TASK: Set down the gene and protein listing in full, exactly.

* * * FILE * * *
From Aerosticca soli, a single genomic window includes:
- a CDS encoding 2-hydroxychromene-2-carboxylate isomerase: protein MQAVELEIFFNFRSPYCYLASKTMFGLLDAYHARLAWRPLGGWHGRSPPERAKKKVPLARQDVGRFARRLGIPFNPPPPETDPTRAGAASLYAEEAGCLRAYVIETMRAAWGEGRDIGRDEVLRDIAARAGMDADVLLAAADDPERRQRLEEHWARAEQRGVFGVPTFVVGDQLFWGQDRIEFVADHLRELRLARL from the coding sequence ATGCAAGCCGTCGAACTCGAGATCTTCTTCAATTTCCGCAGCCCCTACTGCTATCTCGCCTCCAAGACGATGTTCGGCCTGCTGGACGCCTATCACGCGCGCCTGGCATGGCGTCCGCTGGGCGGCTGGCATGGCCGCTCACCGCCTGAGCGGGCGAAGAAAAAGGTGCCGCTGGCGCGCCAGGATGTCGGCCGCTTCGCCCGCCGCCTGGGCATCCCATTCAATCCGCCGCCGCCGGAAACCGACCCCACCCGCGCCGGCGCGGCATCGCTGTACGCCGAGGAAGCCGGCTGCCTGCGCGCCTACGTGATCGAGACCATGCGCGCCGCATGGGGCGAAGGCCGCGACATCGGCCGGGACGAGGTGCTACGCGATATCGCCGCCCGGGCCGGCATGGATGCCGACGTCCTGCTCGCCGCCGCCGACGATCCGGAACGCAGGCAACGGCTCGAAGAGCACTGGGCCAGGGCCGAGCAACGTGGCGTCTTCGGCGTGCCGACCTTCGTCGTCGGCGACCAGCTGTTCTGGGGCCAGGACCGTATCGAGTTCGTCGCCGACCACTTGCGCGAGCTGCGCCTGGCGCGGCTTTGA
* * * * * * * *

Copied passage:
From Aerosticca soli, a single genomic window includes:
- a CDS encoding 2-hydroxychromene-2-carboxylate isomerase: protein MQAVELEIFFNFRSPYCYLASKTMFGLLDAYHARLAWRPLGGWHGRSPPERAKKKVPLARQDVGRFARRLGIPFNPPPPETDPTRAGAASLYAEEAGCLRAYVIETMRAAWGEGRDIGRDEVLRDIAARAGMDADVLLAAADDPERRQRLEEHWARAEQRGVFGVPTFVVGDQLFWGQDRIEFVADHLRELRLARL from the coding sequence ATGCAAGCCGTCGAACTCGAGATCTTCTTCAATTTCCGCAGCCCCTACTGCTATCTCGCCTCCAAGACGATGTTCGGCCTGCTGGACGCCTATCACGCGCGCCTGGCATGGCGTCCGCTGGGCGGCTGGCATGGCCGCTCACCGCCTGAGCGGGCGAAGAAAAAGGTGCCGCTGGCGCGCCAGGATGTCGGCCGCTTCGCCCGCCGCCTGGGCATCCCATTCAATCCGCCGCCGCCGGAAACCGACCCCACCCGCGCCGGCGCGGCATCGCTGTACGCCGAGGAAGCCGGCTGCCTGCGCGCCTACGTGATCGAGACCATGCGCGCCGCATGGGGCGAAGGCCGCGACATCGGCCGGGACGAGGTGCTACGCGATATCGCCGCCCGGGCCGGCATGGATGCCGACGTCCTGCTCGCCGCCGCCGACGATCCGGAACGCAGGCAACGGCTCGAAGAGCACTGGGCCAGGGCCGAGCAACGTGGCGTCTTCGGCGTGCCGACCTTCGTCGTCGGCGACCAGCTGTTCTGGGGCCAGGACCGTATCGAGTTCGTCGCCGACCACTTGCGCGAGCTGCGCCTGGCGCGGCTTTGA